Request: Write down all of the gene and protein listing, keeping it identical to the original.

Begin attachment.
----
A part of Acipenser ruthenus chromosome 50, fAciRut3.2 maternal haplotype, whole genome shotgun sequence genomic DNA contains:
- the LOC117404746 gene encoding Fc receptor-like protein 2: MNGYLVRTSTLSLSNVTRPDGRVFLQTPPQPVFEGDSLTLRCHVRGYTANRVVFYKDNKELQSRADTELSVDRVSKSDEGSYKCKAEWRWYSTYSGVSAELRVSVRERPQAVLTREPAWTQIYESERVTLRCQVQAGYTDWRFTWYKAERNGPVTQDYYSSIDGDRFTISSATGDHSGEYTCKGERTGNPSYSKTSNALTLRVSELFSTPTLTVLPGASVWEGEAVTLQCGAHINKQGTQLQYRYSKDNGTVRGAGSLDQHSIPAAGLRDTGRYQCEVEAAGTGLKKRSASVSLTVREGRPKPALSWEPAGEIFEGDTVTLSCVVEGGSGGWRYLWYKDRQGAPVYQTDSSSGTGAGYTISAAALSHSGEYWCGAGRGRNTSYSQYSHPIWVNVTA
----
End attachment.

A part of Acipenser ruthenus chromosome 50, fAciRut3.2 maternal haplotype, whole genome shotgun sequence genomic DNA contains:
- the LOC117404746 gene encoding Fc receptor-like protein 2: MNGYLVRTSTLSLSNVTRPDGRVFLQTPPQPVFEGDSLTLRCHVRGYTANRVVFYKDNKELQSRADTELSVDRVSKSDEGSYKCKAEWRWYSTYSGVSAELRVSVRERPQAVLTREPAWTQIYESERVTLRCQVQAGYTDWRFTWYKAERNGPVTQDYYSSIDGDRFTISSATGDHSGEYTCKGERTGNPSYSKTSNALTLRVSELFSTPTLTVLPGASVWEGEAVTLQCGAHINKQGTQLQYRYSKDNGTVRGAGSLDQHSIPAAGLRDTGRYQCEVEAAGTGLKKRSASVSLTVREGRPKPALSWEPAGEIFEGDTVTLSCVVEGGSGGWRYLWYKDRQGAPVYQTDSSSGTGAGYTISAAALSHSGEYWCGAGRGRNTSYSQYSHPIWVNVTA